father and son reading
A Letter To Caretakers Of Newborns

Mary Dugan, MA, OTR/L

With the impending births of two babies in my extended family, I’ve been thinking a lot about a baby’s typical, “crash-landing” onto the planet of humankind. How will the newborns view us as caretakers? How will the babies react to the busy world suddenly surrounding them? What might such a baby share with us?

"In my world, everyone's a pony and they all eat rainbows and poop butterflies!" -- Dr. Seuss

Welcome to my sensory-rich world! You have ushered me into a wild wonderland of sights, sounds, textures, feelings, tastes, smells and movements that only my turbo-charged brain could navigate and begin to understand. You see, my newborn brain seeks stimulation to grow. All new learning will come through my senses. When I make sense of my senses, I’ll begin building a foundation for future reading and writing skills.

Although only 25% the size of your brain, my young brain is rapidly developing from the bottom up. The lower centers in my spinal cord and brain stem make me want to reflexively kick, hold tightly onto your finger, follow faces and objects with my eyes, search for food and eat. When I am quiet and alert, I especially like to look at your face, hear your voice, smell your hair and clothing and feel your loving arms around me. This is a good time for brief periods of play.

Here are some play ideas that I might enjoy (from The Parent’s Guide to Play): N.B. Please never leave me unsupervised with any of the toys/objects used in the following activities. I’m not old enough to understand how to use them by myself.

  • I have a strong preference for the human face. Research suggests that animated facial expressions make me feel secure and loved!
  • Try gazing into my eyes, gently calling my name. Change your facial expressions (i.e. raise your eyebrows, open your mouth widely with a smile, stick out you tongue). Then, just look at me and quietly and call me by name.
  • Hold up a mirror so that I can see my own reflection. I enjoy looking at me too! Many commercially made, baby mirrors are available, such as the Sassy Crib and Floor Mirror, that can also help me see me!
  • I can track objects with my eyes from a distance of 10-12 inches from my face. This encourages my eyes to work together. Although my color vision isn’t fully developed yet, I like to look at bold patterns (black and white) and bright colors (reds and oranges).
  • Slowly move a large, brightly colored pom-pom, toy or scarf from side to side, about 10-12 inches from my face. Adjust the speed of movement to the rate at which my eyes can follow the object.
  • Soft sounds and tones can be soothing to me.
  • Sing a soft lullaby. Tell me, over and over, how much you love me!
  • Touch is one of my primary tools for exploring my world.
  • After a diaper change, you may rub different textures (never rough) on my limbs, hands and feet (i.e. swatches of velvet/corduroy, soft wool or denim, fur-lined glove, silk tie, etc.). Talk and laugh about the objects- make it fun! Observe my reaction to each new tactile experience. Here is an opportunity to start reading my body language and gather information about my developing sensory needs, likes and dislikes.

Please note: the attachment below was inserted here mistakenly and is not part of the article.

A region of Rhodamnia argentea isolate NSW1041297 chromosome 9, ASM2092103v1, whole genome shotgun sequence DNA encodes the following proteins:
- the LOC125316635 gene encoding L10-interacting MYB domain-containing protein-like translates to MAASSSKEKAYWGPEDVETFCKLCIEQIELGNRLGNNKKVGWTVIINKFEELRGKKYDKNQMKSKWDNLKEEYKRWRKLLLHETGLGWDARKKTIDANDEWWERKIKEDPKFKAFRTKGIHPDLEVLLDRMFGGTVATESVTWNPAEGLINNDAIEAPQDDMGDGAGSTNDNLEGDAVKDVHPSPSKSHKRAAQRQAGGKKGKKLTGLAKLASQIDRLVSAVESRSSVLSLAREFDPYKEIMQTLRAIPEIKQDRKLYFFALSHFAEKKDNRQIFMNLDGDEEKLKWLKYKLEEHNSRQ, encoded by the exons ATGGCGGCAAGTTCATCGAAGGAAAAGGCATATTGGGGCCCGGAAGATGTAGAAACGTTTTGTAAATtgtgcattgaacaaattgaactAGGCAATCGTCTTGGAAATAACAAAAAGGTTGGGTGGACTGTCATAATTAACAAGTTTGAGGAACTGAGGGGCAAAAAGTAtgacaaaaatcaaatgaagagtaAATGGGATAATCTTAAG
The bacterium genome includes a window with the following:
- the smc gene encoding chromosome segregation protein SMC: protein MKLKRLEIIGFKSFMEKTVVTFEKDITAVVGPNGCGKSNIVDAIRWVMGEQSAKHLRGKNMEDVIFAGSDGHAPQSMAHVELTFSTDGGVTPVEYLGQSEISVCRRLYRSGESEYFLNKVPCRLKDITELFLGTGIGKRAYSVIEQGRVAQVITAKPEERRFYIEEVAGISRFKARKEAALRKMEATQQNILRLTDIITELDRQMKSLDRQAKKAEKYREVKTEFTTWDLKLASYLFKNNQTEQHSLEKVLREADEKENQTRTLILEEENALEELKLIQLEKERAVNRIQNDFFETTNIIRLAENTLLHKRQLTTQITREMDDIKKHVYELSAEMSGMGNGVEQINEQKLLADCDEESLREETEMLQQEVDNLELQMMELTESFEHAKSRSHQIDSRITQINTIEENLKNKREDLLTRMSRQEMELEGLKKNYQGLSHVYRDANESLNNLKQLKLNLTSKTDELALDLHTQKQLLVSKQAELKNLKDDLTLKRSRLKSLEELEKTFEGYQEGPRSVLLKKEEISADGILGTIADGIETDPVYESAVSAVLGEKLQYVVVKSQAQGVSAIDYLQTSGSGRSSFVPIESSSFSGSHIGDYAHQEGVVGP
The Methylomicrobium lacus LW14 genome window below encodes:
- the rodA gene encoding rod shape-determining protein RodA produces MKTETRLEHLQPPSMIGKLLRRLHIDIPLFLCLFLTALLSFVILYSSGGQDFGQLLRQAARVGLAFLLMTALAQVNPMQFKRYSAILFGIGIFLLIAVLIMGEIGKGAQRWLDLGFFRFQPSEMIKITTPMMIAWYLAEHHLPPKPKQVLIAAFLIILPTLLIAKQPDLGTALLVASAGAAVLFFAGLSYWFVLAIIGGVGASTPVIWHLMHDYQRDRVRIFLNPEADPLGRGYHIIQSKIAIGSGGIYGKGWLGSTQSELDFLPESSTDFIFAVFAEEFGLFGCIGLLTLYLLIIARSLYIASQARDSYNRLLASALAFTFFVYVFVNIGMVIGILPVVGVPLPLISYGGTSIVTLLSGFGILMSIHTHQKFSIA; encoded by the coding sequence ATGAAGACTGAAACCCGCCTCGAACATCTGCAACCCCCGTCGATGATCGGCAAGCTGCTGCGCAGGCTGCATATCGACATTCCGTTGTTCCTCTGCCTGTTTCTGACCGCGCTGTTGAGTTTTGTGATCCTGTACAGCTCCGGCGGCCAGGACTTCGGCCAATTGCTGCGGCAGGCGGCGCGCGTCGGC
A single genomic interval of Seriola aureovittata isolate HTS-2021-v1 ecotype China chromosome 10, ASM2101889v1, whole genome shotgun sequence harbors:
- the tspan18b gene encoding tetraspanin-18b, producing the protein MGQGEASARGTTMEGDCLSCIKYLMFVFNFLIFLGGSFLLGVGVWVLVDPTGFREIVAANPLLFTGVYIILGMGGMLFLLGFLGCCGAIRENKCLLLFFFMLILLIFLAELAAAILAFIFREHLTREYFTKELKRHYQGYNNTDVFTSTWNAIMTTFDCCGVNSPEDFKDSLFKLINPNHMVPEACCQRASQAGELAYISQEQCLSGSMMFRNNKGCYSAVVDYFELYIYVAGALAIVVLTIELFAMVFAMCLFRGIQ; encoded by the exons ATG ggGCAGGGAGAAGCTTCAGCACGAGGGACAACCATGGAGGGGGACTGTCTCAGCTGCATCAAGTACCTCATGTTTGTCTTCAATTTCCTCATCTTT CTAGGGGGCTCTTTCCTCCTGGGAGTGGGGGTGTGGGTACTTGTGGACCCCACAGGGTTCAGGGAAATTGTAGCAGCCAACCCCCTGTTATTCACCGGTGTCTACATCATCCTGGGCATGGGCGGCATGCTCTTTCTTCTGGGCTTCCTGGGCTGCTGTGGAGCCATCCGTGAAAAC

• As a newborn, I’m not really sure where my body ends and where everything else begins. I may enjoy you helping me to move. Then, I can feel where my body parts are and feel them move in new ways.
  • You may gently and slowly move my legs in little, bicycling motions, while smiling at me, singing to me or talking to me. I may join in and wiggle my legs with you!
  • Play times are fun! However, for the most part, I will need rest and sleep. Newborns, like me, can sleep about sixteen hours a day. When I’m tired, I may stare, turn my head, or look away when you try to talk to me or engage me with your eyes or a toy. If too many family members want to hold me and pass me around the room, I can get over-stimulated. I may turn pale or red, breathe quickly, grimace, arch my back, clench my fists or make jerky movements with my arms and legs.
  • Please watch for my distress signals. At these times, I may prefer dimmer lights, soft music and/or a soothing voice. You may try swaddling me, gently rocking me, quiet holding or swaying so that I may get rest and sleep. This kind of gentle stimulation also helps my brain cells grow. My caretakers, be good detectives! I can’t talk to you to let you know what I need yet. Get to know me by my different cries, movements and reactions to play and my environment. I may react differently to sensory stimuli than little Sammy, next door, and Jayda, down the street. There may be times that I want to play, times when I want to eat or sleep or times when I just want to self-soothe or be comforted.

As you get better at tuning into my signals, you’ll come to know my physical, emotional and sensory needs. Keep an attentive eye as I continue to grow. We will have lots of fun as we plot our course through a colorful world of ponies and butterflies!

Caretakers, always consult with your health care provider if you have any questions regarding your baby’s growth and development. Every baby develops at his or her own pace and responds to sensory stimulation according to his or her own, unique needs.

Other Resources

Visit your local libraries for the many references written about infant development. Here are a few I found at my local library:

Altman, T. R. (Ed.). (2006). The wonder years. New York: Bantam Books.

Masi, W.S., & Leiderman, R.C. (Eds.). (2006). The parent’s guide to play. Buffalo, New York: Firefly Books.

Shelov, S. (Ed.). (2010). Your baby’s first year, 3rd Ed. New York: Bantam Books.